The scum thickens, now that the historic rains of June and July seemed to have finally moved out, on the town pond.
Apparently, I am not the only one noticing this. There were lines in the scum on both old clay pits, the kind of lines that are made by somebody working a scum frog through the scum, hoping against hope for a blow-up from a largemouth bass.
I had been planning on doing that Monday night, before family plans intervened. But I will get some in.
One thing I noticed is that whoever was casting the frog imitation for bass did not overextend themselves, they basically walked to the open spots near the bridge over the neckdown between the two pits.
There is frog fishing to come in my future. I think it is something our daughter would enjoy, too, if I can squeeze the time out of her between high school soccer, 4H, Girl Scouts and youth group.
All I know, it is one of my favorite forms of fishing.
As Lady, our family's mutt, and I set out, the air was thick with the cooing of mourning doves. It felt very summery.
As we passed the firehouse, the wonderful smells of cooking taco and burrito fillings drifted on the morning air from the restaurant where the chef/cook fills a food truck for migrant and nursery workers. Good God, it made me hungry.
The sprinklers were on at the ball field at the edge of town. So the Canada geese, which have been grazing and crapping all over the outfield for the last week or so, had moved across the road to the little chipping green the guy with the iron company had built. Another place to graze and crap all over on.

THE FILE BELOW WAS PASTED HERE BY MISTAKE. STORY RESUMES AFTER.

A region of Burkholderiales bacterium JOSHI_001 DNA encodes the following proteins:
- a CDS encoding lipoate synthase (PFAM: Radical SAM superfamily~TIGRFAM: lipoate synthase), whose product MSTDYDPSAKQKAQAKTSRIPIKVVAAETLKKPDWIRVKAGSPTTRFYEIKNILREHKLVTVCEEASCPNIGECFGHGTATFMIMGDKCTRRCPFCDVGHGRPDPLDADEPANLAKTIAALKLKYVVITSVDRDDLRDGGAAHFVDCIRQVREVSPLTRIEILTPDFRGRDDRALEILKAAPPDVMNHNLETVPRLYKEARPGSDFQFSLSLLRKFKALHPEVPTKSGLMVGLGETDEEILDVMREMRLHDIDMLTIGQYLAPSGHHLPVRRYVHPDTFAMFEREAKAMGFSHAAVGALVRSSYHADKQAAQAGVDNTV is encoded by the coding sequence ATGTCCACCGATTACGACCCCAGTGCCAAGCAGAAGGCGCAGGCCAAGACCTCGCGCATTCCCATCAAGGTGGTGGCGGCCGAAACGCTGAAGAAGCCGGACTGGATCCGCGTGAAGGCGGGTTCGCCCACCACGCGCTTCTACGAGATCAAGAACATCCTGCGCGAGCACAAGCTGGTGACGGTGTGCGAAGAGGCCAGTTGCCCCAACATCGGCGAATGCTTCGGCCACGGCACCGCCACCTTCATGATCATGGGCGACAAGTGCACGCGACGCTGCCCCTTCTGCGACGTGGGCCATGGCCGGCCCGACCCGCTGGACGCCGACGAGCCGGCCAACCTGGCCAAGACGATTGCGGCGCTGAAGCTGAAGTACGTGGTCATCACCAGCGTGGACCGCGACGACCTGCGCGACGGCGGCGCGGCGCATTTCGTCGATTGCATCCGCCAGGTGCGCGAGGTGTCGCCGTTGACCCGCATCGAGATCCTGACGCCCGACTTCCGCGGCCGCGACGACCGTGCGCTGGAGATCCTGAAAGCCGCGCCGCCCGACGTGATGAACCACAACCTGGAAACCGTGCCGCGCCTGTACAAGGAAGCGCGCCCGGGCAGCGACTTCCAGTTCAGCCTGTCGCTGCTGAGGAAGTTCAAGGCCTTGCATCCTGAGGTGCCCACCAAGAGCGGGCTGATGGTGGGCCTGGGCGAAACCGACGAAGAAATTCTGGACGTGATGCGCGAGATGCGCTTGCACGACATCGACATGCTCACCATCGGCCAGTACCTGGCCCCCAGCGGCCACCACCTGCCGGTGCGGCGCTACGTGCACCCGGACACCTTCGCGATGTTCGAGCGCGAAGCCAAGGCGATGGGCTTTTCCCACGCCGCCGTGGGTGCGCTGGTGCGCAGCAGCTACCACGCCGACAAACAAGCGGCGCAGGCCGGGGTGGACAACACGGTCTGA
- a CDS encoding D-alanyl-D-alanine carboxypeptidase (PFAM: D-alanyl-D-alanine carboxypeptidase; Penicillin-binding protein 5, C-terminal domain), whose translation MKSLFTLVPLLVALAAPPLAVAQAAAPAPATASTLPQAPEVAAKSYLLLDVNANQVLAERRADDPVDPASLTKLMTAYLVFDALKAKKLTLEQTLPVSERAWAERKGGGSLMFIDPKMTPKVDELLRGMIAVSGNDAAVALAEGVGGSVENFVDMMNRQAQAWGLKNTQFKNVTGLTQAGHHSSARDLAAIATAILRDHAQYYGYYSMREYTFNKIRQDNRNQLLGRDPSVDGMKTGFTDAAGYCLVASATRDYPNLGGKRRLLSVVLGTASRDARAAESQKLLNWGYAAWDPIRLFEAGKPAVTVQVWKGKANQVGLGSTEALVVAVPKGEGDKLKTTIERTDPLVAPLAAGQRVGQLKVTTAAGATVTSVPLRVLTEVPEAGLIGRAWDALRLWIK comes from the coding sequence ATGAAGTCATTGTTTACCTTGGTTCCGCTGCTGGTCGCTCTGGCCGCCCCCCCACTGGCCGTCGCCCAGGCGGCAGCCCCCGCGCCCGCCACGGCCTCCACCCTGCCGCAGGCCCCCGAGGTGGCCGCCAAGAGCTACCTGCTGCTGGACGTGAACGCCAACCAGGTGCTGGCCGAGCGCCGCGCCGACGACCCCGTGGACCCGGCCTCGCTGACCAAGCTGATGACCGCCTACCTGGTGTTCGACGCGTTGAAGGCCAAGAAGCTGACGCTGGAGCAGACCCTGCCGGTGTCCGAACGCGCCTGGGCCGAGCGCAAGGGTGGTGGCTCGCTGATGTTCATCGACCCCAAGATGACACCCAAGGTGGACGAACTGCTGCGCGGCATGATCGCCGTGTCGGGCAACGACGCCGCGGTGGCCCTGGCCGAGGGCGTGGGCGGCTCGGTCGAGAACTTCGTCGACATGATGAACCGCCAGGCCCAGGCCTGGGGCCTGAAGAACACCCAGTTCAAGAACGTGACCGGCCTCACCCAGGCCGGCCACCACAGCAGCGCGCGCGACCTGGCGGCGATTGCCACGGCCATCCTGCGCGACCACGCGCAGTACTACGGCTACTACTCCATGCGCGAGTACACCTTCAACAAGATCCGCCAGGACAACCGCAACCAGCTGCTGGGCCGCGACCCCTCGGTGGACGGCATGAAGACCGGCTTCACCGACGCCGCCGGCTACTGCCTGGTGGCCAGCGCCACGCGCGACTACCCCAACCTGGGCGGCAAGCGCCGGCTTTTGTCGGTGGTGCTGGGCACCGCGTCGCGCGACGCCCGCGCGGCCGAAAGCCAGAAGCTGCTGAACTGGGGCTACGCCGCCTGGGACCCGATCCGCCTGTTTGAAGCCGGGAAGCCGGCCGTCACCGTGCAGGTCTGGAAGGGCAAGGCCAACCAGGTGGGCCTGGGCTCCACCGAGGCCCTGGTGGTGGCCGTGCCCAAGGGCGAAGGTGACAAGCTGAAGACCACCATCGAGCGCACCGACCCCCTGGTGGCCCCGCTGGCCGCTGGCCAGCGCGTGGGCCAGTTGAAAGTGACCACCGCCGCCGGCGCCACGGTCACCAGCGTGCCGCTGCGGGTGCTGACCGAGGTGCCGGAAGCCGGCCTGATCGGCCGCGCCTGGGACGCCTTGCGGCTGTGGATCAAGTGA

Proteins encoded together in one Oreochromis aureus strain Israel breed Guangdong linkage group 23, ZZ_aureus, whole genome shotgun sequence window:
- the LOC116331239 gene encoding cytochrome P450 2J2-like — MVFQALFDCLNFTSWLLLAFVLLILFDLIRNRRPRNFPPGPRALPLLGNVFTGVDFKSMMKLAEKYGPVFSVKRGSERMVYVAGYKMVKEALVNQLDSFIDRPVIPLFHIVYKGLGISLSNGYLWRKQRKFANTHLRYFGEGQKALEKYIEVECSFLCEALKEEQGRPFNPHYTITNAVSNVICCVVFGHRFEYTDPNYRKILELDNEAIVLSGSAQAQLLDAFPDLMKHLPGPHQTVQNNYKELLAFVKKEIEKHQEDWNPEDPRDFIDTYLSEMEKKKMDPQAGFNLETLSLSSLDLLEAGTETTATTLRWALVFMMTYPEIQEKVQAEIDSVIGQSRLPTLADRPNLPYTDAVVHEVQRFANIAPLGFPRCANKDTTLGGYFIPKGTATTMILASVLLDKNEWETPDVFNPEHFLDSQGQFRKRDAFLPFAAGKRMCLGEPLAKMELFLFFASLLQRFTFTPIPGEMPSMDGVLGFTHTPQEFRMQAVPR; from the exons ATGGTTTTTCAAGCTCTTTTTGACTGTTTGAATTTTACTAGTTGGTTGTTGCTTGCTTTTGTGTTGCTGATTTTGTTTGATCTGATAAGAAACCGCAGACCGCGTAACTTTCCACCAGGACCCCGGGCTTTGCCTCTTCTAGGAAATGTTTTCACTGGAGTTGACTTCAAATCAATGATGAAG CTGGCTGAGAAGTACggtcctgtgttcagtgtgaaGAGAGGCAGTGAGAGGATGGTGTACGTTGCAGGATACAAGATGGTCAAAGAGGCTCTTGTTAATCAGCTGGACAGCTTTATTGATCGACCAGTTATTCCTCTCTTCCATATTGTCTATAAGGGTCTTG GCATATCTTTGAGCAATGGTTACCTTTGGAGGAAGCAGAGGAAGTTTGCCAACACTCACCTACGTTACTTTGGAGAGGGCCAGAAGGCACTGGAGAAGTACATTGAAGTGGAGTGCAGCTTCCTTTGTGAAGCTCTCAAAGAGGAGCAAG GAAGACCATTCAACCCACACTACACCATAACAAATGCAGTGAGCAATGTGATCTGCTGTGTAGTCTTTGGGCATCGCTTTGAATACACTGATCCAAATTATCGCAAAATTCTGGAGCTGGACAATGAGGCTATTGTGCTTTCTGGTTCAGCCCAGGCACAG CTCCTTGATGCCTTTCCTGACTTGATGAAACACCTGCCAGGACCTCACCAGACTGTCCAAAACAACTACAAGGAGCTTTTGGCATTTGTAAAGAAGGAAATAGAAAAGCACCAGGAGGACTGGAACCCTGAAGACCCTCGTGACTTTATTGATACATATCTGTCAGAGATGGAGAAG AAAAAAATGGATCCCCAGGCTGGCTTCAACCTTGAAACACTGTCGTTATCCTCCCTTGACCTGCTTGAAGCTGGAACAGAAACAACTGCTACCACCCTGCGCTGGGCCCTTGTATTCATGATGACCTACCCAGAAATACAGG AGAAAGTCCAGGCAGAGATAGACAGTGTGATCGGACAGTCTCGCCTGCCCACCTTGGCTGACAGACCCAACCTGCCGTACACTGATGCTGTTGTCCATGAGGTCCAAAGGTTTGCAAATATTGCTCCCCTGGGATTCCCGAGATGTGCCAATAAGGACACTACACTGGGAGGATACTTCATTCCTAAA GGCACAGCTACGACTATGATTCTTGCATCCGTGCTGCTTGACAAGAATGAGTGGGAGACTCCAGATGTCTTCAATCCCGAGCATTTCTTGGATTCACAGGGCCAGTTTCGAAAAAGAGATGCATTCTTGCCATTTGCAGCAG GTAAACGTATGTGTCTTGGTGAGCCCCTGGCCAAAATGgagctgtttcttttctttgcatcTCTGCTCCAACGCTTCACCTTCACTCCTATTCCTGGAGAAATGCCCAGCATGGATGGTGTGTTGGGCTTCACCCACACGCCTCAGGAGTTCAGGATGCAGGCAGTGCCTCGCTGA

Apparently, they are not fans of being spritzed while they are grazing and crapping all over.
As we crossed the side rail separating the town from the wildness of the town pond, a green heron squawked on the north pit. I could not find it but definitely heard it.
Some new berries are growing on the east side of the south pit, but no where near as many as in previous years. There used to be so many berries growing there that people would come from miles around to the pick the raspberries, mulberries and blackberries.
We hardly had any raspberries this spring and now the blackberries coming in will not be much more than a snack some morning. I am pretty sure it is the invasive bush honeysuckle pushing out or shading out the berries.
Back on the edge of town, the rising sun backlit the grain elevators, which had a new line of rail cars on the side rail. Rather uninteresting rail cars with no graffiti.
(Hello, Charles Demuth.)
The chef/cook was finishing loadking as we circled through downtown.
A pair of rabbits eyed us, as we came down the alley behind the bus barn, then they bounced into the safety of the evergreens in the years to the south.
The air thickens with the promise of real summer heat.
Dog days may be here.